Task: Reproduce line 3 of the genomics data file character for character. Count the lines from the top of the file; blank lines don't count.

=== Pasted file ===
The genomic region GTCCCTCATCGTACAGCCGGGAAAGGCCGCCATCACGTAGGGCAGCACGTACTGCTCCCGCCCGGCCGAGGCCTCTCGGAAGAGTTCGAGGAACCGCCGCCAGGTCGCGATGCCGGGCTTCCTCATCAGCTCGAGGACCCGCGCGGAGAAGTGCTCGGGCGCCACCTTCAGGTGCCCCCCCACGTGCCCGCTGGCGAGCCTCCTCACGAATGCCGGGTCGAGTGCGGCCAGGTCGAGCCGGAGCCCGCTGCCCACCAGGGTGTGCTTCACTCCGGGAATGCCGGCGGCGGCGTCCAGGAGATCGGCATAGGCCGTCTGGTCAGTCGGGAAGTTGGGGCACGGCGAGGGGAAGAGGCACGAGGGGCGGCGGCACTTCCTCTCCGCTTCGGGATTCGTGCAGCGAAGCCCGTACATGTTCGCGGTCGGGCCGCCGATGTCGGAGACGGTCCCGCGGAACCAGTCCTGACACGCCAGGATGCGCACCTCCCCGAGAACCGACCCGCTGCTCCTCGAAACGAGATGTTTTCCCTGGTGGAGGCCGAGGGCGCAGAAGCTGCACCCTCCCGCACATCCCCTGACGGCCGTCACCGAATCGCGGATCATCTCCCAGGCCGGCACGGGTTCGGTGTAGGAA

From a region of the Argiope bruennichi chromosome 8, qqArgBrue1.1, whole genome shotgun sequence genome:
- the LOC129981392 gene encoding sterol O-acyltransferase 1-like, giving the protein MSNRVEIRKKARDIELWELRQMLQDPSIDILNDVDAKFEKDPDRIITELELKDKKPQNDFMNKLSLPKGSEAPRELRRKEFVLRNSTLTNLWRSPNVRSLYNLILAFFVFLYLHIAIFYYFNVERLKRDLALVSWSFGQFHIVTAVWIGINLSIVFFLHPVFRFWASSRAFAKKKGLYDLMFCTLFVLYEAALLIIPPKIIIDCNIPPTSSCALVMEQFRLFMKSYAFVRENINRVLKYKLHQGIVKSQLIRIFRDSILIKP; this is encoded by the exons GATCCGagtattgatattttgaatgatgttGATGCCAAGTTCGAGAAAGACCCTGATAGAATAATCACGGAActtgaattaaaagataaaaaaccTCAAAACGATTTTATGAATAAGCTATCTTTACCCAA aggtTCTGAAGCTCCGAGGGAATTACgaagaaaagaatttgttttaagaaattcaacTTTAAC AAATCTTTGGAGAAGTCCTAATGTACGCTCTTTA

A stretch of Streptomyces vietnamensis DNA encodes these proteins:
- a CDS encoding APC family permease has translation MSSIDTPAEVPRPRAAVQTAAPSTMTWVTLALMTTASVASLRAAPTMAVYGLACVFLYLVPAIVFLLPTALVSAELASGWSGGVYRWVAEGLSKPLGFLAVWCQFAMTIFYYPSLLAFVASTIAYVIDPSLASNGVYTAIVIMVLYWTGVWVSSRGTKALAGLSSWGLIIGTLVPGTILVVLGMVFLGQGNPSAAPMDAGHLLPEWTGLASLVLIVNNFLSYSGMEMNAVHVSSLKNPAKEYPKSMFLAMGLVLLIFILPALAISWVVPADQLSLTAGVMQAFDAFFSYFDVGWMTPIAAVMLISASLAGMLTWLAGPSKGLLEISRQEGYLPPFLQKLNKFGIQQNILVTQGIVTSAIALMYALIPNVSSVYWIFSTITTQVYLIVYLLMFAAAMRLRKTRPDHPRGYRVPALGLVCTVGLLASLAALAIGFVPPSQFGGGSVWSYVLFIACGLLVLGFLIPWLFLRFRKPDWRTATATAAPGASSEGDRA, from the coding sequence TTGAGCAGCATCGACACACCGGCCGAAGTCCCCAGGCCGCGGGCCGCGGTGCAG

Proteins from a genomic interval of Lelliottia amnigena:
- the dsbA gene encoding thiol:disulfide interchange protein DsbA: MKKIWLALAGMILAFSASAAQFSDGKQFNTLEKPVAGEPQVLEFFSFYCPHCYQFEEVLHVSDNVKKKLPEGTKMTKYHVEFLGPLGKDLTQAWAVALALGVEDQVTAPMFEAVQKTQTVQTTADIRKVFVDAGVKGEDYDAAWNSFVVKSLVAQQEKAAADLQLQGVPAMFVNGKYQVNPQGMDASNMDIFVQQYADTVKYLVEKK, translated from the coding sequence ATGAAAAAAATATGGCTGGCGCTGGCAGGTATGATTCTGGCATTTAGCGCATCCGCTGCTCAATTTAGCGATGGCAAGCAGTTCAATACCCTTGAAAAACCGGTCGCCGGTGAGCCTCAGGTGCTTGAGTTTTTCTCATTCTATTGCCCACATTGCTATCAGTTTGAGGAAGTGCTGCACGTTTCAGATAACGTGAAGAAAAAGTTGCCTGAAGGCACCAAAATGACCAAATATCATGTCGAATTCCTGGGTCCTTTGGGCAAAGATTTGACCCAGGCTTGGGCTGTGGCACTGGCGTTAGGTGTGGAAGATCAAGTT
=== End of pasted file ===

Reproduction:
- the LOC129981392 gene encoding sterol O-acyltransferase 1-like, giving the protein MSNRVEIRKKARDIELWELRQMLQDPSIDILNDVDAKFEKDPDRIITELELKDKKPQNDFMNKLSLPKGSEAPRELRRKEFVLRNSTLTNLWRSPNVRSLYNLILAFFVFLYLHIAIFYYFNVERLKRDLALVSWSFGQFHIVTAVWIGINLSIVFFLHPVFRFWASSRAFAKKKGLYDLMFCTLFVLYEAALLIIPPKIIIDCNIPPTSSCALVMEQFRLFMKSYAFVRENINRVLKYKLHQGIVKSQLIRIFRDSILIKP; this is encoded by the exons GATCCGagtattgatattttgaatgatgttGATGCCAAGTTCGAGAAAGACCCTGATAGAATAATCACGGAActtgaattaaaagataaaaaaccTCAAAACGATTTTATGAATAAGCTATCTTTACCCAA aggtTCTGAAGCTCCGAGGGAATTACgaagaaaagaatttgttttaagaaattcaacTTTAAC AAATCTTTGGAGAAGTCCTAATGTACGCTCTTTA